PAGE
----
Monday, July 06, 2009


Living With Distance Oil on linen 120 x 160 cm 2002

Where Are We? Oil on linen 80 x 120 cm 2002

Over the last month I have had wonderful opportunities to catch up with friends from the past. One gathering was with three friends from High School . We have not been together since 1975. Another gathering was this week with three friends from Goondiwindi where I lived when I was married [now nearly ten years ago].
Needless to say in each case there was a lot of catching up. But at both gatherings people commented on the fact that even though we do not keep in contact via email, Facebook, Twitter or other online or virtual connection, our conversations fell into a comfortableness that time has not eroded. My friends from High School commented that even though it had been over 30 years since we had been together, we talked about and told each other things which we may not even tell new friends. This was because sometimes the history explaining our reactions, beliefs, upbringing is too complex or time consuming to tell. As old friends we were each a part of the others' histories thus rendering explanations about reactions to events and happenings as unnecessary. This kind of friendship is very special, because time and frequency of contact do not influence the links.
So, inevitibly, at both gatherings we touched upon the high frequency of contact via Facebook, Twitter, Texting etc, people [esp young people] seemed to be hooked on. In one discussion we agreed that the busy frenzy of always being contactable is exhausting. We did not come up with any solutions, except to agree that as very busy women uninterrrupted time alone is like gold.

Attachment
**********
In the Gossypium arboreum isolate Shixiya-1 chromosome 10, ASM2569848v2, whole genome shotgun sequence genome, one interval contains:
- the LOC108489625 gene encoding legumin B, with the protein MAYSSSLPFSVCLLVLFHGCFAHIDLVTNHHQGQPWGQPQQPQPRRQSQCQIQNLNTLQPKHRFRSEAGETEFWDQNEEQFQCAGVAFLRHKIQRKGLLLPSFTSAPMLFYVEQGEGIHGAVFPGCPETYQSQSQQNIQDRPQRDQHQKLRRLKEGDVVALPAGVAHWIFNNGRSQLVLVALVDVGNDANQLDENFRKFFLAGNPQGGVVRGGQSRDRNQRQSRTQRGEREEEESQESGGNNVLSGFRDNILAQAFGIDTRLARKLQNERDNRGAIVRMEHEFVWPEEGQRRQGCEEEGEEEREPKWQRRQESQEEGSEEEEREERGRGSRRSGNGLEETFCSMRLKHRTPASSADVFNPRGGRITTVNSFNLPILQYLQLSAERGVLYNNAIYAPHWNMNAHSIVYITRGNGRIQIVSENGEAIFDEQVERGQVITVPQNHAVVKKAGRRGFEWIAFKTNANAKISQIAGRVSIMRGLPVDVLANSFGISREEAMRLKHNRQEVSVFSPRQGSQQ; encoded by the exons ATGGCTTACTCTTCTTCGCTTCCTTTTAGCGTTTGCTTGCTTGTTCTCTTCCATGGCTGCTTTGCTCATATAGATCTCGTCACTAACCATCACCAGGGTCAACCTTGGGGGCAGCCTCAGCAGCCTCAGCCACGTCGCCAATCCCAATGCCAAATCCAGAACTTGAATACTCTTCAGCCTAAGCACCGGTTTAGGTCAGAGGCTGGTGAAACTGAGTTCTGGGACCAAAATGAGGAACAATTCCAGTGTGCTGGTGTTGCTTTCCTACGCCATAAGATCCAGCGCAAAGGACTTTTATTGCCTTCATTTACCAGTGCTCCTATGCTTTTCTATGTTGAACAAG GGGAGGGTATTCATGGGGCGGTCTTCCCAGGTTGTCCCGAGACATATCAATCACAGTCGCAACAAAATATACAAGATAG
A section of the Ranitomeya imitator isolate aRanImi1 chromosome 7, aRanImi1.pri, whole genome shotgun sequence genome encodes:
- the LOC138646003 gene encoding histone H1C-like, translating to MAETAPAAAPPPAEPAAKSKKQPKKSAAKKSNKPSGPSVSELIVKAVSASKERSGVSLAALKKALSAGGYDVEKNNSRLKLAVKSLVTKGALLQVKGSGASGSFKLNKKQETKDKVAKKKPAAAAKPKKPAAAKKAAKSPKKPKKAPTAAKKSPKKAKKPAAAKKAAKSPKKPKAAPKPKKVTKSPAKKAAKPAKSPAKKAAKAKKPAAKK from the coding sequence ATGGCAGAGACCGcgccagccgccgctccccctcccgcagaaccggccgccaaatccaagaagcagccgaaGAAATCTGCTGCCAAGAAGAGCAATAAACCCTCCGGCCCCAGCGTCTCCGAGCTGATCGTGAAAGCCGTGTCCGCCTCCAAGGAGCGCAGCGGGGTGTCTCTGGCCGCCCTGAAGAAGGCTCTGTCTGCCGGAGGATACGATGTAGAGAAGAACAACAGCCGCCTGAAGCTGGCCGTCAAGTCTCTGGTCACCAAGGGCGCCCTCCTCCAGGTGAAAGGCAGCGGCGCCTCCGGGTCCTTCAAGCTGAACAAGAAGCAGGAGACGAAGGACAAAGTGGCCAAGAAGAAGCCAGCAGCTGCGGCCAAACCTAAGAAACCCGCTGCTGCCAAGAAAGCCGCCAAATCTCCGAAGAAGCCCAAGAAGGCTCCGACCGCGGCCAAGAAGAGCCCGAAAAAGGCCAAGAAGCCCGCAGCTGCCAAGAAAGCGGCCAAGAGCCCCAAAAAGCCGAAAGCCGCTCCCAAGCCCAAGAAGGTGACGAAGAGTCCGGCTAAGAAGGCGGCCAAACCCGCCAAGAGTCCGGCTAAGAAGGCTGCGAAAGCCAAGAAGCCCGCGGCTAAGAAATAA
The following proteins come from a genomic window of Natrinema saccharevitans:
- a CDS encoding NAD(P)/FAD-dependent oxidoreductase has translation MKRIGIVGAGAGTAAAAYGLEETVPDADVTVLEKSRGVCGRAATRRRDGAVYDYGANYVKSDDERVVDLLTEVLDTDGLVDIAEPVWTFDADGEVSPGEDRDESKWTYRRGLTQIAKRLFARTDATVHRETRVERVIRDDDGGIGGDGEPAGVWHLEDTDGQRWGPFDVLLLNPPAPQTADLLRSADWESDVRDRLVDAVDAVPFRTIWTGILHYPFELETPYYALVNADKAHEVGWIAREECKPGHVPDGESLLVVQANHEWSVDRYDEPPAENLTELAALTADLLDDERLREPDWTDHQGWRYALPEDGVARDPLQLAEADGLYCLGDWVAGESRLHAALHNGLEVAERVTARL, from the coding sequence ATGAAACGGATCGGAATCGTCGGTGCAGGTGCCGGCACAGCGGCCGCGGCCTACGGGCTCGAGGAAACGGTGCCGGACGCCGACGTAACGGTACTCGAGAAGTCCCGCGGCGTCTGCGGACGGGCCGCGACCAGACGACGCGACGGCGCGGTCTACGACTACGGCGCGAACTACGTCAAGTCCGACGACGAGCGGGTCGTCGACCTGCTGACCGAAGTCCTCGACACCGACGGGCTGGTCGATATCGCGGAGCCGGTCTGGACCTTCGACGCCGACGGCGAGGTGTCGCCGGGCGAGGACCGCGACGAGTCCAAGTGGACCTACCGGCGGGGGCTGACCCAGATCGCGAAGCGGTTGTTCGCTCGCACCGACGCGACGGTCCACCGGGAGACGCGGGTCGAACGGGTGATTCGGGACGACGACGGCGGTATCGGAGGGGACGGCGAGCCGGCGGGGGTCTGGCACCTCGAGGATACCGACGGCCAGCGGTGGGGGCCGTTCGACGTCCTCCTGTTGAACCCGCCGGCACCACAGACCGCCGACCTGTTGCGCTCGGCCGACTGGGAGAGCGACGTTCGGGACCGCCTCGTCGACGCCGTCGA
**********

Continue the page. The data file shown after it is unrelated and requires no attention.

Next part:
There is a lot to write about with regards to constant connection. But, I will depart from this subject a little to reference my recent experiences in terms of my interest in perspective. I have noticed that as I get older conversations with friends can become far more inimate in terms of life story telling. This is probably because as a person ages the years are filled with more and more experiences which cause reflection, changes in attitude, shock, happiness, sadness and so on. Looking back over life the perspective of time can enrich conversations, erode prejudices, awaken confidence, engender humour and peel away useless beliefs and attitiudes. All of these then change the perspective potential of the future
The two paintings above are older works both painted in 2002. Living With Distance is a bride seemingly floating above the Earth with her long veil wrapping the Earth's curvature. The title explains the physical distance of the bride, who is actually a country bride who has a life lving in remote rural Australia as her future. The title also suggests that emotional distance can corrupt the quality of a relationship, so that one or both partners feel adrift.
Where Are We? plays with multiple horizons, in this case there are two. The mountains are metaphors for overcoming adversity, so in each horizon there exists the potential of the past and the future.
PS. Have a look at and keep looking at this site. Looks like I will be exhibiting there in March next year!!!


Audubon Ron said...

Love the paintings. Says me, art expresses the abstract often in ways words can not. That is why I'm an advocate of teaching arts in school right there with science. They are actually a marriage. Seems our schools here have caused a divorce of two very compatable companions in an effort to make more engineers. And schools make curious mistakes sometimes.

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